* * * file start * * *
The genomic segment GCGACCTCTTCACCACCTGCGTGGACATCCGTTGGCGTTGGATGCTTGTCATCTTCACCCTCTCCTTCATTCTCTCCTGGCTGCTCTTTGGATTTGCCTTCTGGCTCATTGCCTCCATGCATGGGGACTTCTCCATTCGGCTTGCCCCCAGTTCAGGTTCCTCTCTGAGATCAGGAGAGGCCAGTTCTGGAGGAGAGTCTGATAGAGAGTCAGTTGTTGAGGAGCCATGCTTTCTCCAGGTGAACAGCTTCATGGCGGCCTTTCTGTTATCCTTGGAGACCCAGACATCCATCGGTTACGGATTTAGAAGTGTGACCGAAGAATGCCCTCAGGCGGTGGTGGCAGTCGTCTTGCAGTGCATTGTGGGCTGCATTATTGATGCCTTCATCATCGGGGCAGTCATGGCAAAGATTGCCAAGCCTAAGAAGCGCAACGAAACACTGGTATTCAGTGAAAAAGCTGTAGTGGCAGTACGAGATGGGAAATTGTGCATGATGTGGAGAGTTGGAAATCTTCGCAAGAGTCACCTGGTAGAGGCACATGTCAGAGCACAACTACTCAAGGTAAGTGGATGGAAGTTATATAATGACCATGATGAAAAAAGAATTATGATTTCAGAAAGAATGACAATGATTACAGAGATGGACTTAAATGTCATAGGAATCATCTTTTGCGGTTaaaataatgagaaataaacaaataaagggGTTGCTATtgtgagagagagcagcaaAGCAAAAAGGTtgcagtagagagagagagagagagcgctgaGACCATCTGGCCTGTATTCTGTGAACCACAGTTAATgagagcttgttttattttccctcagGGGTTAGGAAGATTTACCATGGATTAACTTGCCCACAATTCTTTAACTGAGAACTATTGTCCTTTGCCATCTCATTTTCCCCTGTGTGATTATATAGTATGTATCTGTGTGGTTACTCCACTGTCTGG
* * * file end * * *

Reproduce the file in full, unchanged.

The genomic segment GCGACCTCTTCACCACCTGCGTGGACATCCGTTGGCGTTGGATGCTTGTCATCTTCACCCTCTCCTTCATTCTCTCCTGGCTGCTCTTTGGATTTGCCTTCTGGCTCATTGCCTCCATGCATGGGGACTTCTCCATTCGGCTTGCCCCCAGTTCAGGTTCCTCTCTGAGATCAGGAGAGGCCAGTTCTGGAGGAGAGTCTGATAGAGAGTCAGTTGTTGAGGAGCCATGCTTTCTCCAGGTGAACAGCTTCATGGCGGCCTTTCTGTTATCCTTGGAGACCCAGACATCCATCGGTTACGGATTTAGAAGTGTGACCGAAGAATGCCCTCAGGCGGTGGTGGCAGTCGTCTTGCAGTGCATTGTGGGCTGCATTATTGATGCCTTCATCATCGGGGCAGTCATGGCAAAGATTGCCAAGCCTAAGAAGCGCAACGAAACACTGGTATTCAGTGAAAAAGCTGTAGTGGCAGTACGAGATGGGAAATTGTGCATGATGTGGAGAGTTGGAAATCTTCGCAAGAGTCACCTGGTAGAGGCACATGTCAGAGCACAACTACTCAAGGTAAGTGGATGGAAGTTATATAATGACCATGATGAAAAAAGAATTATGATTTCAGAAAGAATGACAATGATTACAGAGATGGACTTAAATGTCATAGGAATCATCTTTTGCGGTTaaaataatgagaaataaacaaataaagggGTTGCTATtgtgagagagagcagcaaAGCAAAAAGGTtgcagtagagagagagagagagagcgctgaGACCATCTGGCCTGTATTCTGTGAACCACAGTTAATgagagcttgttttattttccctcagGGGTTAGGAAGATTTACCATGGATTAACTTGCCCACAATTCTTTAACTGAGAACTATTGTCCTTTGCCATCTCATTTTCCCCTGTGTGATTATATAGTATGTATCTGTGTGGTTACTCCACTGTCTGG